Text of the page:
Step 4 — Maintain Your Budget
You just created your budget! But you’re not quite finished. It’s time to decide how you want to keep track of your spending. And don’t even think about skipping this step or putting it off for later. You just worked so hard to create your budget, now it’s time to put it into action.
There are countless ways you could keep track of your expenses. Write them down, plug them into a spreadsheet, use specialized computer software — it’s up to you. But choose a system that will be convenient and easy so that logging your expenses becomes a habit. Some people like recording their spending immediately after every purchase. Others prefer recording expenses at the end of every day, or at the end of every week. Remember, your best budget is the one you’ll stick to, so set yourself up for success.
Many people find a smartphone app to be useful because it’s always with them and requires only a couple quick taps. Here are a few of the most popular ones:
- Easy Spending ($1.99)
- HomeBudget with Sync ($4.99)
- Mint (Free)
- Spendbook ($1.99)
- Wally (Free)
- YNAB (Free)
Step 5 — Be Adaptable
Keep in mind that while your budget might not be flexible, it is adjustable. So do your very best to live within the rules you set, but know that you’ll likely need to make adjustments here and there as you get a better sense of what you spend.
Also, remember that there’s no magical budget that works perfectly from month to month. Outside of your fixed expenses, each new month can bring curveballs like holidays, gifts, trips, illnesses, emergencies and repairs. Be sure to build a new budget every month and, when necessary, adapt by moving money around.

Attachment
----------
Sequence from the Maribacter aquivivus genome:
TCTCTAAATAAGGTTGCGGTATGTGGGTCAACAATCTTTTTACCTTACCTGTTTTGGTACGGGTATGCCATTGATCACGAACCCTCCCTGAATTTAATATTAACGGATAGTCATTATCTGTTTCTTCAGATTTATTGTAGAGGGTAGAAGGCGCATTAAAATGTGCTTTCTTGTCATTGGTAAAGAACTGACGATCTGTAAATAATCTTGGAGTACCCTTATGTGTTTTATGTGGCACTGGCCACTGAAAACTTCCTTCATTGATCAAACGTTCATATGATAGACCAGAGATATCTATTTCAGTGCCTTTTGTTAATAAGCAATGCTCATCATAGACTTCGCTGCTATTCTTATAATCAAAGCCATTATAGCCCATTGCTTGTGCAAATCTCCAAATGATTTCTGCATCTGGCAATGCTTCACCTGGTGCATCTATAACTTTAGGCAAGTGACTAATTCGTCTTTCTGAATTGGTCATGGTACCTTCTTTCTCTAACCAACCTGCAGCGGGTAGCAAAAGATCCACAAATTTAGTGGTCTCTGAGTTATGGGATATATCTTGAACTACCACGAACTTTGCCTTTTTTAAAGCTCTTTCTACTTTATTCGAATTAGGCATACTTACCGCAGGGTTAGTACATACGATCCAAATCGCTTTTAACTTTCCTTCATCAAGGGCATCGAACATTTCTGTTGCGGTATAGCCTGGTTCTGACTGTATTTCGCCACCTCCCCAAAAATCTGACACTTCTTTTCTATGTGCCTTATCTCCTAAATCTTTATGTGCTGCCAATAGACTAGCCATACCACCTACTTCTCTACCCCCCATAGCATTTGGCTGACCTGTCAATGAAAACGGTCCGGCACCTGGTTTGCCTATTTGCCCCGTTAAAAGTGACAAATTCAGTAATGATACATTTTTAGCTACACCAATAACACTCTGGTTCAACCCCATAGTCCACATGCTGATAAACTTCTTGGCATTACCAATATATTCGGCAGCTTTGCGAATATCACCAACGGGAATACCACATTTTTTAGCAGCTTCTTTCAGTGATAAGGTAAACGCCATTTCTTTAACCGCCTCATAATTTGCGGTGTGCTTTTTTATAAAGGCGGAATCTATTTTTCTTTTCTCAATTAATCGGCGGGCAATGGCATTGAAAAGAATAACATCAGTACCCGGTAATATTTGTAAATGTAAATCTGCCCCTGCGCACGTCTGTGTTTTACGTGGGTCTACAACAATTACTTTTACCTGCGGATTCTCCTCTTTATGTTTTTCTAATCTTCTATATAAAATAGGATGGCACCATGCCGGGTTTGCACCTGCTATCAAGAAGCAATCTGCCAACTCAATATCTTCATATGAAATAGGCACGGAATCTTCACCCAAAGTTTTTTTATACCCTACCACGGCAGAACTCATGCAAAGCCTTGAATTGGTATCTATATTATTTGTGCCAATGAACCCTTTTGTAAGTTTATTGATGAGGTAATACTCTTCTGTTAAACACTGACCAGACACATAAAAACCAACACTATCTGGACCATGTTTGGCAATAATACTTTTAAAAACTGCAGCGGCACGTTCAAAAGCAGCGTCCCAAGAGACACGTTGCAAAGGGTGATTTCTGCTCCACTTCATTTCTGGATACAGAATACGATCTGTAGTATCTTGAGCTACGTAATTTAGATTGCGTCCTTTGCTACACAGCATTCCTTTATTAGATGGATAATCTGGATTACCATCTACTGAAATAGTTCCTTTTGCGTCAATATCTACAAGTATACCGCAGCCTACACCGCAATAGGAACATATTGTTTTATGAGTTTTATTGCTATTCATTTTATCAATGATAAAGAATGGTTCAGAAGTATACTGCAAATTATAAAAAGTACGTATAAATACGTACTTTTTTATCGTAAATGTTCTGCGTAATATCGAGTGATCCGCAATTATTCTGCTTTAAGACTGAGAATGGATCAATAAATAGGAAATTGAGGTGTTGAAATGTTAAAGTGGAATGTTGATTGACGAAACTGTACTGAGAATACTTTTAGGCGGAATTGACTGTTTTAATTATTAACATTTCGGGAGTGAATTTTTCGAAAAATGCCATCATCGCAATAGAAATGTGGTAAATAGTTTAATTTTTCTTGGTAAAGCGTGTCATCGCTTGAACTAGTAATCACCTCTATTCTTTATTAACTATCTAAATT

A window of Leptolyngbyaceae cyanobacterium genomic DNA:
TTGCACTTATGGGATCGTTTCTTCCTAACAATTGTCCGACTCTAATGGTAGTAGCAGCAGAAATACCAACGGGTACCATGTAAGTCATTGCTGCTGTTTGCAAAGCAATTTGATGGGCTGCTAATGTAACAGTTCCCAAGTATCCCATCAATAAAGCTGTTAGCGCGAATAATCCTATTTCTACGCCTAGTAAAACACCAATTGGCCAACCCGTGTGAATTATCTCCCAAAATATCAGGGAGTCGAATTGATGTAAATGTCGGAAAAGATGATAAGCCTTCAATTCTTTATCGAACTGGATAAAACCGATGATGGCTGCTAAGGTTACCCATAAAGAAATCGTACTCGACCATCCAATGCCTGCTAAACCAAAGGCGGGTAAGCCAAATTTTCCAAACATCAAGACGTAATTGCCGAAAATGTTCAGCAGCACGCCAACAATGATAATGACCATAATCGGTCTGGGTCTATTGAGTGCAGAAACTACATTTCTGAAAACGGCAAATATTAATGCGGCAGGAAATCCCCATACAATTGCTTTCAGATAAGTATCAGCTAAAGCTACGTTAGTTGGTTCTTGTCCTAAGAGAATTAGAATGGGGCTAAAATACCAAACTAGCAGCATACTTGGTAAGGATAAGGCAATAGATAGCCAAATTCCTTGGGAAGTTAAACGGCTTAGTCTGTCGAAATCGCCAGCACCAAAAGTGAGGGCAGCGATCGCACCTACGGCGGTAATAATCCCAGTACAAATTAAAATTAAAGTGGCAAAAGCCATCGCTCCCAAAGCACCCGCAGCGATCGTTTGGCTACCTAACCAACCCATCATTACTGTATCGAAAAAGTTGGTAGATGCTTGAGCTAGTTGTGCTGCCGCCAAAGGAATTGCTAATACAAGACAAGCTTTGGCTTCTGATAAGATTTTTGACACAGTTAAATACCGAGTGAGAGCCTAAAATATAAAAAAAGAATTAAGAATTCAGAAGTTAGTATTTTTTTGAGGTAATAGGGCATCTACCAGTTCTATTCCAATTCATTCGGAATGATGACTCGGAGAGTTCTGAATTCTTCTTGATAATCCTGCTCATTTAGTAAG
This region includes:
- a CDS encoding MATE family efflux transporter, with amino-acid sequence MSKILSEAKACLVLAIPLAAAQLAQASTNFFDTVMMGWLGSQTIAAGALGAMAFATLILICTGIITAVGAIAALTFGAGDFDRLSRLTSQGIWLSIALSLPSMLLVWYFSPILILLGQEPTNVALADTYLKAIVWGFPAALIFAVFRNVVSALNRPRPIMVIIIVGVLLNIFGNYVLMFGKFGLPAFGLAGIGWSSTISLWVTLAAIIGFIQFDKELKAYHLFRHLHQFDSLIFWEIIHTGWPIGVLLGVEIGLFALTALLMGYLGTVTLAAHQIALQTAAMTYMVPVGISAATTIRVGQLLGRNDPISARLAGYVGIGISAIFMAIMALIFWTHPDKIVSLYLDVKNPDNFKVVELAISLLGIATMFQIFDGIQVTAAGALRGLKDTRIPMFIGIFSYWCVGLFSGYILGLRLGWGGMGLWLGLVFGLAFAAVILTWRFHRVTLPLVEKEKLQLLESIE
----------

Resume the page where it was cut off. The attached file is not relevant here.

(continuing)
When an unplanned expense does come up, try to see if you can cover it by first pulling the money from another item in the budget. Try cutting 10% from one item at a time until you’ve found enough money to cover the expense. But if you manage to cut 10% from every single item and it’s still not enough, then go ahead and dip into your savings to cover the remaining amount.
Step 6 — Practice
Remember that your budget is, and always will be, a constant work in progress. Life is always changing, and so will your budget. Don’t get discouraged if you overestimate or underestimate items in the beginning. You are certain to get better at budgeting each month if you learn from your experiences, adapt when necessary and just keep going.